That's not to say Cousins and Omameh are the sudden answers. Expect the Bucs to use the final two preseason games to continue to evaluate their combinations at the position. No doubt, the line will continue to be watched closely, and it remains one of Tampa Bay's largest question marks in the days before Week 1.
Still, Smith said he wanted to see progress with the line, and it's fair to say he saw it with the top unit Saturday. McCown was sacked just once, and he fared better in completing 5 of 7 passes for 46 yards and one touchdown.
Bucs fans, at least on this night, could step away from the ledge.
The rookie showed something interesting early in the second quarter. He leaped high to cradle a pass from quarterback Mike Glennon and burst toward the end zone for an apparent touchdown. However, the ball was punched loose along the sideline before he crossed the goal line.
Eventually, the touchdown call was reversed, and the Dolphins were awarded a touchback.
This is a perfect teaching moment for Evans, who should rise as the Bucs' No. 2 wide receiver this year. Yes, a turnover is never a good thing, but in this instance, Evans showed the burst that the Bucs expected when they drafted him seventh overall this year.
Evans will learn about protecting the ball in time. This was a typical rookie mistake, and seasoning will come. Still, the sequence showed exactly what the Bucs need this season: An alternative to Vincent Jackson to stretch the field and provide home-run possibility. In that way, a seemingly negative play should be remembered as a positive.
4. Will the Bucs' pass rush show up this preseason?
As good as McCoy has been through two games, the Bucs should want to see more from their first-team defensive line. How about some pressure from defensive end Michael Johnson? What about a push from defensive tackle Clinton McDonald?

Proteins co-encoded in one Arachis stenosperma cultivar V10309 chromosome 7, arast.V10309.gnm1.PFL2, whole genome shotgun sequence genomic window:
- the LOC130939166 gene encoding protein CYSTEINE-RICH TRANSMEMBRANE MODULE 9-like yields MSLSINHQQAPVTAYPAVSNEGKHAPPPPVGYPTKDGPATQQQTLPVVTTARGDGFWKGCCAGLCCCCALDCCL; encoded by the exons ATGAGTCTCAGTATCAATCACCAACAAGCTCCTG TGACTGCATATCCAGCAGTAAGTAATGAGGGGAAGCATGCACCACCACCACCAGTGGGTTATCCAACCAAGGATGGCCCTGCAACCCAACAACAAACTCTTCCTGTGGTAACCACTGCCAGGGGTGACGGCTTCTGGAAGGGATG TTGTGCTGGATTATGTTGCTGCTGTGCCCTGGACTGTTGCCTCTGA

There's still time, but it's worrisome that a rush from others outside of McCoy has failed to materialize. Smith has said repeatedly that defensive-line pressure is necessary for his scheme to succeed. So far, there remains much to be desired in this area.
Make no mistake, defense remains this team's strength, but there's room to improve. Tannehill was sacked just once, on McCoy's bull rush that proved to be the Bucs' play of the game.
We'll learn in time, but if others fail to generate pressure, it will be interesting to see how that affects how opponents handle McCoy. Yes, the Bucs benefit from McCoy, a tremendous asset. But they must receive more from other members of the line to make this defense everything it can be.
5. Next week will be revealing.
The Bucs will take part in their so-called dress rehearsal next Saturday against the Buffalo Bills. The starters received more action on this night than in their preseason opener in Jacksonville -- they played into the early parts of the second quarter against Miami -- but these are too brief of glimpses to glean anything substantial.
We've received teases: McCoy is dominant, the offensive line remains a work in progress, defense will be the strength of this team, and McCown has shown an ability to evade pressure and create on the run.
Still, we still have so much to learn. Don't expect everything to be revealed against Buffalo, but the game should be a more telling showing of what the Bucs should be come the regular season.
The Bucs could have some health problems to worry about before they head north. Running back Mike James (shoulder), defensive end William Gholston (shoulder), safety Major Wright (back) and linebacker Brandon Magee (ankle) all sustained injuries Saturday, so it will be interesting to learn how serious those will be.
But the faster these games resemble urgent situations, the better.